providing a first receiver in communication with the first antenna and a second receiver in communication with the second antenna; and
combining a first signal representation from the first receiver with a second signal representation from the second receiver responsive to signal representations received by the first antenna and the second antenna.
14. The method of antenna diversity communication of claim 13, further including:
transmitting a third signal representation from at least one of the first antenna and the second antenna.
15. The method of antenna diversity communication of claim 13, further including:
coupling data between a data port and the wireless device, the data port being associated with the cradle.
16. A cradle for a wireless communication device, comprising:
a housing
a connector carried on the housing adapted to communicate with the wireless communication device;
a cradle antenna carried on the housing; and
a receiver positioned in the housing, the receiver coupled to the cradle antenna and with the connector and operable to provide communication signals received by the antenna to the connector for communication to the wireless communication device to enable antenna diversity communication of communication signals using the cradle antenna and an antenna in the wireless communication device.
17. A cradle for a wireless communication device, comprising:
a housing;
a connector carried on the housing adapted to communicate with the wireless communication device including a device antenna;
a cradle antenna carried by the housing; and
a processor carried by the housing and coupled to the cradle antenna and the connector, the processor operable with the wireless communication device to enable antenna diversity communication of a radio frequency (RF) signals using the cradle antenna and the device antenna.
Description
BACKGROUND OF THE INVENTION

The present invention relates to the cellular communication arts. It finds particular application in conjunction with a wireless device cradle with spatial antenna diversity capability.

A cellular communication system is a type radio communication system in which communication (i.e. voice and/or data) is permitted with a radio transceiver positioned at any location within a geographic area encompassed by the cellular communication system. A cellular communication system is created by positioning a plurality of fixed-site radio transceivers, referred to as base stations or base sites, at spaced-apart locations throughout a geographic area. The base stations are connected to a conventional, wireline telephonic network such as a Public Switched Telephone Network (PSTN). Associated with each base station of the plurality of base stations is a portion of the geographic area encompassed by the cellular communication system. Such portions are referred to as cells. Each of the plurality of cells is defined by one of the base stations of the plurality of base stations, and the plurality of cells together define the coverage area of the cellular communication system.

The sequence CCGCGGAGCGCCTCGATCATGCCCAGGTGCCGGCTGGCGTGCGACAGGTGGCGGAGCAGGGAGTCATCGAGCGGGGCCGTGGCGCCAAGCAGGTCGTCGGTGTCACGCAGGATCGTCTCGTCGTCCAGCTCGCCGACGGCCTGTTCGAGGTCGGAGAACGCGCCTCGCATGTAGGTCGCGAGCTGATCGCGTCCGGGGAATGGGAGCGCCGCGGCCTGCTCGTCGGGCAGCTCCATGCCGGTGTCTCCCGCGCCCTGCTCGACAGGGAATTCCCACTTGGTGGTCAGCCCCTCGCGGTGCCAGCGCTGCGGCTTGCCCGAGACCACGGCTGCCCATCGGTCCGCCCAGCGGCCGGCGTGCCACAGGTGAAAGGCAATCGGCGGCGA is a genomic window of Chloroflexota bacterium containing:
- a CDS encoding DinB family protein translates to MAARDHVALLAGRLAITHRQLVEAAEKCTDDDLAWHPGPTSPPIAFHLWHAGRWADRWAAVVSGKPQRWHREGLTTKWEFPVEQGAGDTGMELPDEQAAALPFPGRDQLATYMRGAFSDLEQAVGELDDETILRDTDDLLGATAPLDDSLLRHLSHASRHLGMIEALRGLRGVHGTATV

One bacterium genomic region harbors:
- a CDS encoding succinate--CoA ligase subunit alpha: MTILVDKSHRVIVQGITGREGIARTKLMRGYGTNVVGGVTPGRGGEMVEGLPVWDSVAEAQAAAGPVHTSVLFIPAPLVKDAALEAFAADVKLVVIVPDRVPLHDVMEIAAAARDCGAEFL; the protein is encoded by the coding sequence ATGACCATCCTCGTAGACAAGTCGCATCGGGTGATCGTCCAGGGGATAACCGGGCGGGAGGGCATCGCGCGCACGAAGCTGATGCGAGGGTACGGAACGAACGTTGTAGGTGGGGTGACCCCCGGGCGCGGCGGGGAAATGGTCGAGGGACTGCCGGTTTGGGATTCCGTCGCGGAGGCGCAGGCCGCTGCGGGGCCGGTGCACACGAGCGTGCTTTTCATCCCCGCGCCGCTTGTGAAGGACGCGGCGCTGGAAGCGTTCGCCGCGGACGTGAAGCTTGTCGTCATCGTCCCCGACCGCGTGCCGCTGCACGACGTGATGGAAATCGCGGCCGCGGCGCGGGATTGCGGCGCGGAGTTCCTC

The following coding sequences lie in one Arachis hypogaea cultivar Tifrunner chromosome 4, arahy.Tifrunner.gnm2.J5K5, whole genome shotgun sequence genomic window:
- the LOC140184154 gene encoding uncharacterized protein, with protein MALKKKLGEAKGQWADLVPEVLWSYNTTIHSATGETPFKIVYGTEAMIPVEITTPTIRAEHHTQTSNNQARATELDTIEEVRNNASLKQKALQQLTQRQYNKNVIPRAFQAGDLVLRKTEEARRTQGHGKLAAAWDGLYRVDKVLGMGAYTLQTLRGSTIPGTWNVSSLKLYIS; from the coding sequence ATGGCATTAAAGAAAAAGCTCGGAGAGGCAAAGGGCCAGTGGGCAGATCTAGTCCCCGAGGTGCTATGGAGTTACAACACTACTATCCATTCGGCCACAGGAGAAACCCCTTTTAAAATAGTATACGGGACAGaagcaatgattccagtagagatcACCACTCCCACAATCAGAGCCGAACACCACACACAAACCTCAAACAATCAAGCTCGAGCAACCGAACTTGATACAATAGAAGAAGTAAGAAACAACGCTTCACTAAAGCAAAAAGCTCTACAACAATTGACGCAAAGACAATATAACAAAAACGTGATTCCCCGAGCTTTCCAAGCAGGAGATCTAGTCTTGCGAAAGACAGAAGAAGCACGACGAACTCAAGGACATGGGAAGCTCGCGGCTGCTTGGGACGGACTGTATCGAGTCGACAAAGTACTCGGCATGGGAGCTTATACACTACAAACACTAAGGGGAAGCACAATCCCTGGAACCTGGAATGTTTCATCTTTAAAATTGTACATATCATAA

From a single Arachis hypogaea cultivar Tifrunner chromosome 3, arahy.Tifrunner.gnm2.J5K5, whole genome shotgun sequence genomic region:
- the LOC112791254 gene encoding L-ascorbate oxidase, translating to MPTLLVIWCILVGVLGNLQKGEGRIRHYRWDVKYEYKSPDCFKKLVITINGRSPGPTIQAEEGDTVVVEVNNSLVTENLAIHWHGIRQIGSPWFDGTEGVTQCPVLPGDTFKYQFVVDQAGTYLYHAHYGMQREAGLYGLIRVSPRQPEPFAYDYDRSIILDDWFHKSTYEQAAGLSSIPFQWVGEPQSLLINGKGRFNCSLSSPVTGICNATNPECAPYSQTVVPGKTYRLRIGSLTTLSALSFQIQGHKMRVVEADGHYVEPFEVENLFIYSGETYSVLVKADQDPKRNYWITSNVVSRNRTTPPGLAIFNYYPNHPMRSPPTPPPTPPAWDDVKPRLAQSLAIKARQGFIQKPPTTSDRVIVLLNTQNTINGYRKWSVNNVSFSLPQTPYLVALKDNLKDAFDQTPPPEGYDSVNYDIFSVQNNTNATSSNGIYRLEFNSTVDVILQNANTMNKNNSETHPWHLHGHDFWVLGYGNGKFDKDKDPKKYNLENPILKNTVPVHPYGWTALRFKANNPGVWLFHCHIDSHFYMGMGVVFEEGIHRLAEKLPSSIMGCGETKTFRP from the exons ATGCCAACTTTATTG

A radio transceiver, referred to in a cellular communication system as a cellular radiotelephone or, more simply, a cellular phone, positioned at any location within the coverage area of the cellular communication system, is able to communicate (i.e. voice and/or data) with a user of the conventional, wireline, telephonic network by way of a base station. Modulated carrier signals generated by the radiotelephone are transmitted to a base station, and modulated carrier signals generated by the base station are transmitted to the radiotelephone, thereby to effectuate two-way communication. A signal received by a base station is then transmitted to a desired location of a conventional, wireline network by conventional telephony techniques. Signals generated at a location of the wireline network are transmitted to a base station by conventional telephony techniques, and the base station then transmits the signals to the remote radiotelephone.

In a digital cellular system, a transmitter, converts the communication signal into a digital code that is modulated and then transmitted upon the communication channel. Ideally a signal received by the receiver of a radiotelephone is identical with that of the signal transmitted by the transmitter of the base station. However, the signal actually received by the receiver is not a single signal but rather the summation of signals that have propagated along different paths.

For example, a signal transmitted by the transmitter may be reflected off of both man-made or natural objects prior to reception by the receiver, and signals transmitted upon such paths are received by the receiver, delayed in time relative to signals transmitted upon the shortest-distance paths. This multiplicity of transmission paths is referred to as a multipath signals, and the signal received by the receiver is a summation of the plurality of the multipath signals.

Because signals transmitted along other than the shortest-distance transmission paths arrive at the receiver delayed in time relative to the signal transmitted along the shortest-distance transmission path, late-arriving signals interfere with previously arrived signals. When the signal transmitted by the transmitter comprises the modulated, digital code, such interference is referred to as intersymbol interference. When such intersymbol interference is significant, a received signal cannot be faithfully recovered by a remote receiver.